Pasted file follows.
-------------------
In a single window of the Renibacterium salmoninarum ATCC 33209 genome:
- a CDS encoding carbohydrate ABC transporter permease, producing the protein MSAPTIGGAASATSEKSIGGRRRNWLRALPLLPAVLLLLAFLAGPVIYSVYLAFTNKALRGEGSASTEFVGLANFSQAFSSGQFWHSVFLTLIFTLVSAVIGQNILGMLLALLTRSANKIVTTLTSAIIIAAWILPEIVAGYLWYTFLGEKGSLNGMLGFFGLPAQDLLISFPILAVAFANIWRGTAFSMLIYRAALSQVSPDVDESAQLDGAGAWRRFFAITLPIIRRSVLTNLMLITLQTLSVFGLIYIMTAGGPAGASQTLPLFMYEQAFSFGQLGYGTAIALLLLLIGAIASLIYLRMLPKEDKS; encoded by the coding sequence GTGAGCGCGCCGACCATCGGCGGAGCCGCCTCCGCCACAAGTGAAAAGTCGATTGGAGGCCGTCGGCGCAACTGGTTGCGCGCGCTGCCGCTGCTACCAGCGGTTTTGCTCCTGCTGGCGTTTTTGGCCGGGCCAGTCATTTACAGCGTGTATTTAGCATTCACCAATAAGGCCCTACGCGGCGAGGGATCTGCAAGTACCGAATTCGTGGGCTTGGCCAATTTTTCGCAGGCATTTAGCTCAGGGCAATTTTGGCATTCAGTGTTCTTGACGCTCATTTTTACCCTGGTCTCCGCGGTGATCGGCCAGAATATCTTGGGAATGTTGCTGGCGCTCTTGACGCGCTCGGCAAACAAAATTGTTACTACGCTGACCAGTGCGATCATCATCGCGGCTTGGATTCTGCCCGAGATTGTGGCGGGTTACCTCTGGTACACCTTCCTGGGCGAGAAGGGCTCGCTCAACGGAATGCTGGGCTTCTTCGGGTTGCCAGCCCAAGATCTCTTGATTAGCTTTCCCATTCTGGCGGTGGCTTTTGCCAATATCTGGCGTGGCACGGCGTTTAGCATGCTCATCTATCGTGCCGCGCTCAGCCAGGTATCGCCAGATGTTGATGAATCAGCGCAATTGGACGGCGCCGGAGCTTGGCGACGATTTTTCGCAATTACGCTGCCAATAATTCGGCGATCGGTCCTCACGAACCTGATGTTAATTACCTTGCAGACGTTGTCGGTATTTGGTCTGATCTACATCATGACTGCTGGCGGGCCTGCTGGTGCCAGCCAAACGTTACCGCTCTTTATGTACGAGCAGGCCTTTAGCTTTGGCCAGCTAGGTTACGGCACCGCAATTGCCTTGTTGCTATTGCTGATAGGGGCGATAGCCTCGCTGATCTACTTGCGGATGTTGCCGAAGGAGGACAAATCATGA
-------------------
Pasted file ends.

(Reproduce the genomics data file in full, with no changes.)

In a single window of the Renibacterium salmoninarum ATCC 33209 genome:
- a CDS encoding carbohydrate ABC transporter permease, producing the protein MSAPTIGGAASATSEKSIGGRRRNWLRALPLLPAVLLLLAFLAGPVIYSVYLAFTNKALRGEGSASTEFVGLANFSQAFSSGQFWHSVFLTLIFTLVSAVIGQNILGMLLALLTRSANKIVTTLTSAIIIAAWILPEIVAGYLWYTFLGEKGSLNGMLGFFGLPAQDLLISFPILAVAFANIWRGTAFSMLIYRAALSQVSPDVDESAQLDGAGAWRRFFAITLPIIRRSVLTNLMLITLQTLSVFGLIYIMTAGGPAGASQTLPLFMYEQAFSFGQLGYGTAIALLLLLIGAIASLIYLRMLPKEDKS; encoded by the coding sequence GTGAGCGCGCCGACCATCGGCGGAGCCGCCTCCGCCACAAGTGAAAAGTCGATTGGAGGCCGTCGGCGCAACTGGTTGCGCGCGCTGCCGCTGCTACCAGCGGTTTTGCTCCTGCTGGCGTTTTTGGCCGGGCCAGTCATTTACAGCGTGTATTTAGCATTCACCAATAAGGCCCTACGCGGCGAGGGATCTGCAAGTACCGAATTCGTGGGCTTGGCCAATTTTTCGCAGGCATTTAGCTCAGGGCAATTTTGGCATTCAGTGTTCTTGACGCTCATTTTTACCCTGGTCTCCGCGGTGATCGGCCAGAATATCTTGGGAATGTTGCTGGCGCTCTTGACGCGCTCGGCAAACAAAATTGTTACTACGCTGACCAGTGCGATCATCATCGCGGCTTGGATTCTGCCCGAGATTGTGGCGGGTTACCTCTGGTACACCTTCCTGGGCGAGAAGGGCTCGCTCAACGGAATGCTGGGCTTCTTCGGGTTGCCAGCCCAAGATCTCTTGATTAGCTTTCCCATTCTGGCGGTGGCTTTTGCCAATATCTGGCGTGGCACGGCGTTTAGCATGCTCATCTATCGTGCCGCGCTCAGCCAGGTATCGCCAGATGTTGATGAATCAGCGCAATTGGACGGCGCCGGAGCTTGGCGACGATTTTTCGCAATTACGCTGCCAATAATTCGGCGATCGGTCCTCACGAACCTGATGTTAATTACCTTGCAGACGTTGTCGGTATTTGGTCTGATCTACATCATGACTGCTGGCGGGCCTGCTGGTGCCAGCCAAACGTTACCGCTCTTTATGTACGAGCAGGCCTTTAGCTTTGGCCAGCTAGGTTACGGCACCGCAATTGCCTTGTTGCTATTGCTGATAGGGGCGATAGCCTCGCTGATCTACTTGCGGATGTTGCCGAAGGAGGACAAATCATGA